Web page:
Friday, September 14

Real reason Egypt's prez finally made a show of rebuking rioters

Someone from the IMF smashed a raw egg onto a table in front of him then said, 'Have a nice day.'

Don't believe me, huh? Read on, and make sure you read all the way to the bitter end of this Reuters report:
UPDATE 1-EU pledges up to 700 million euros in aid to Egypt

Thu Sep 13, 2012 7:51pm IST

* Pledge coincides with Islamist president's first Europe trip
* EU funds conditional on IMF deal for Egypt
* Mursi reassures West after attacks on U.S. embassy

By Sebastian Moffett and Justyna Pawlak

BRUSSELS, Sept 13 (Reuters) - The European Union offered Egypt economic aid of up to 700 million euros ($902 million) on Thursday, showing how European governments are trying to build ties with the Islamist rulers brought to power in Egypt's first free elections.

The pledge came as Egyptian President Mohamed Mursi [more commonly spelled Morsi] made his first trip to Europe since his election in June, hoping to reassure the EU of his democratic credentials and win economic aid as he looks to revive the broken economy.

He rose to power under the Muslim Brotherhood, which is opposed to Israel and with which Washington only opened formal relations last year. Mursi said on Thursday he backed peaceful protest but not attacks on embassies after Egyptians angry at a film deemed insulting to the Prophet Mohammad climbed into the U.S. embassy in Cairo and tore down the American flag.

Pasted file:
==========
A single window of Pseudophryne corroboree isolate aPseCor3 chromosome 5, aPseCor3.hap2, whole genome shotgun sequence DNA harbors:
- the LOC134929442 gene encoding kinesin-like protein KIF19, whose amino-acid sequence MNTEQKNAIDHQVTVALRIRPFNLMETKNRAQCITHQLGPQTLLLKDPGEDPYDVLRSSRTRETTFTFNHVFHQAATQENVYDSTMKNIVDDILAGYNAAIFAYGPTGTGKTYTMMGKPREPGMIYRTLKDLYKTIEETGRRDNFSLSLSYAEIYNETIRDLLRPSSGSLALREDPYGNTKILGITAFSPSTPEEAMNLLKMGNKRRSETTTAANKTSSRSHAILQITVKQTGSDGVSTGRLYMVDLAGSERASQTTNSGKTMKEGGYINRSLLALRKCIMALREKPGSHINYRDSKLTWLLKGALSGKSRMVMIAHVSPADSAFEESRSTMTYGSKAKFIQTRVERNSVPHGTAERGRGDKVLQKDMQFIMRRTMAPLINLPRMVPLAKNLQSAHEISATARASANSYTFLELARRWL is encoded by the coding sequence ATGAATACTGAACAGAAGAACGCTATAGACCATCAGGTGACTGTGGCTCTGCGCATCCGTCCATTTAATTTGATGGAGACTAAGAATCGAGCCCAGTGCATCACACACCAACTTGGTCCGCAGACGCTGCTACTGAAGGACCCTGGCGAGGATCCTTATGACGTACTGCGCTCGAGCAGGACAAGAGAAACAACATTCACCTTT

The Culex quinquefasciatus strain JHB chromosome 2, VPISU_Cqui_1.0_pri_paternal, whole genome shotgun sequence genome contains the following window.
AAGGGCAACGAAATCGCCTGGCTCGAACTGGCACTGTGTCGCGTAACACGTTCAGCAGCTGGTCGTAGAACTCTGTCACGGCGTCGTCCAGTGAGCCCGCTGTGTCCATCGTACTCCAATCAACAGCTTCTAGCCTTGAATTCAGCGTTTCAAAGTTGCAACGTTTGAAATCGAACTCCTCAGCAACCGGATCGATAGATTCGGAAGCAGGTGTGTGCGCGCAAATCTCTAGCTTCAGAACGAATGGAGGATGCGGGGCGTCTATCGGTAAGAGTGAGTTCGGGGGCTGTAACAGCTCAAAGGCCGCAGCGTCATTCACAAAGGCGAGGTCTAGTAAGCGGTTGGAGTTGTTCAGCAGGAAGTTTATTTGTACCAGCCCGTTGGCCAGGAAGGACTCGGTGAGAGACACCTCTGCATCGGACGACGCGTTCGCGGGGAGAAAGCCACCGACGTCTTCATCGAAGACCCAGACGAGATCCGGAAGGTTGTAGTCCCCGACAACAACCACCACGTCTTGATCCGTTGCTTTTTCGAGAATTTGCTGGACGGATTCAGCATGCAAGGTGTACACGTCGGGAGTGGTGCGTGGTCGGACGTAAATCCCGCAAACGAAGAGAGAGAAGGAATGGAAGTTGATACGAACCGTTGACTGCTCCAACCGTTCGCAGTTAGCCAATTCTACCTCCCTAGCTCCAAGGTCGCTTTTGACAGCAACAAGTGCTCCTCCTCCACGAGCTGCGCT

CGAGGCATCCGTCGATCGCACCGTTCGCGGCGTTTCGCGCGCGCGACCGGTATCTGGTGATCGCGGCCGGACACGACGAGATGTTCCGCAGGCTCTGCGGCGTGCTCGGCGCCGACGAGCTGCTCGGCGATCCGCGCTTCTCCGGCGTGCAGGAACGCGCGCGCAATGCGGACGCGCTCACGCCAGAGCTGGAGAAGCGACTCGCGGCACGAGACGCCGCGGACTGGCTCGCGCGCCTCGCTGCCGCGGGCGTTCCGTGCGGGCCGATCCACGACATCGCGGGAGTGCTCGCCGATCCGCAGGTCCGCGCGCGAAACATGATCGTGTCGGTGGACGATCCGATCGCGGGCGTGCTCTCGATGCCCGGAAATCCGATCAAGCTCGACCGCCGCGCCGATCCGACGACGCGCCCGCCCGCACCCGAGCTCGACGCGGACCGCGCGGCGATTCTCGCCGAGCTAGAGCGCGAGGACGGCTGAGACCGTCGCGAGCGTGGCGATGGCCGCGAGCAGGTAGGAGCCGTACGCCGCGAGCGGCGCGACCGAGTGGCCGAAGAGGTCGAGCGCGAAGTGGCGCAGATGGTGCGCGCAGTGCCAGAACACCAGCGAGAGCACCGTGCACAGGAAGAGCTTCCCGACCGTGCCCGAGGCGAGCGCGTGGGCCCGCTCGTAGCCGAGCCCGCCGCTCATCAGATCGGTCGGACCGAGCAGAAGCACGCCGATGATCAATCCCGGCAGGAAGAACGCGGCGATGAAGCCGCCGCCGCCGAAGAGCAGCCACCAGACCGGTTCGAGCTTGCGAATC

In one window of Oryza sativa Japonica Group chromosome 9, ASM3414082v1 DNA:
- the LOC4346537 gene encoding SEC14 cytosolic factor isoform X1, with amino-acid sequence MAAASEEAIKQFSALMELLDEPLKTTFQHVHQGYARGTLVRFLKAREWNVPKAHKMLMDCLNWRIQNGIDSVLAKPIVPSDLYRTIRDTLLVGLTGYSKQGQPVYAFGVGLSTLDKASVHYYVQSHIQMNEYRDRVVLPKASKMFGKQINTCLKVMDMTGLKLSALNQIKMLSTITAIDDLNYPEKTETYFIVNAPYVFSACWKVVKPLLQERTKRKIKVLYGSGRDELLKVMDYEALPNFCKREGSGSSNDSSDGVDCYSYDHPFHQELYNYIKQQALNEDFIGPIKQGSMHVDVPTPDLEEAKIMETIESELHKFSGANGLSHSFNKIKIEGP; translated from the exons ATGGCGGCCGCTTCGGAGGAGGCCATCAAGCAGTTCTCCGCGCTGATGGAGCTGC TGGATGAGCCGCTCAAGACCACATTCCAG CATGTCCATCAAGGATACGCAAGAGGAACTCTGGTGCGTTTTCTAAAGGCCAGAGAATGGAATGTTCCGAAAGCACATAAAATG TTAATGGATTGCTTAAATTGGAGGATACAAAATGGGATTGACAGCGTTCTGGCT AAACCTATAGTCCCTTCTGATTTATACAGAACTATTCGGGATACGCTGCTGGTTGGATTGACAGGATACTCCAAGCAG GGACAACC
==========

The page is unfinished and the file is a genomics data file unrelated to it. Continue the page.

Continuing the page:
Europe wants to keep Egypt as a firm ally of the West after the collapse of Hosni Mubarak's authoritarian rule last year, and hopes Cairo can turn into an example in a region that has seen tumultuous change since the Arab Spring began in 2011.

"Egypt is a key country in a region that is so close to and important for Europe," said Herman Van Rompuy, president of the European Council, which represents EU governments. "Egypt's success would have positive repercussions on the region as a whole."

Jose Manuel Barroso, the president of the European Commission, said the EU had offered Egypt macro-economic aid of 500 million euros - conditional on Egypt reaching an agreement with the International Monetary Fund (IMF) on financial assistance - as well as between 150 and 200 million euros to fund an agreed economic recovery plan.

These pledges come on top of 449 million euros the EU has already made available to Egypt for the period 2011-2013 to support programmes such as vocational training for young people.

The EU has ambitious plans to guide North Africa - which the bloc calls its "southern neighbourhood" - towards deeper democracy after the Arab Spring, and EU officials say they want to make clear links between aid and democratic reforms.

The talks in Brussels included questions about a new democratic constitution for Egypt, on which talks have stalled over the role of Islam in law.

"The political context of this visit is very important," a senior EU official said on Wednesday. "Egypt is now debating its future constitution which will be key for the country ... and we hope a reference for the rest of the Arab countries."


The EU is Egypt's biggest trading partner, with figures for 2010 showing trade nearly four times more valuable than with the United States, Cairo's second biggest partner.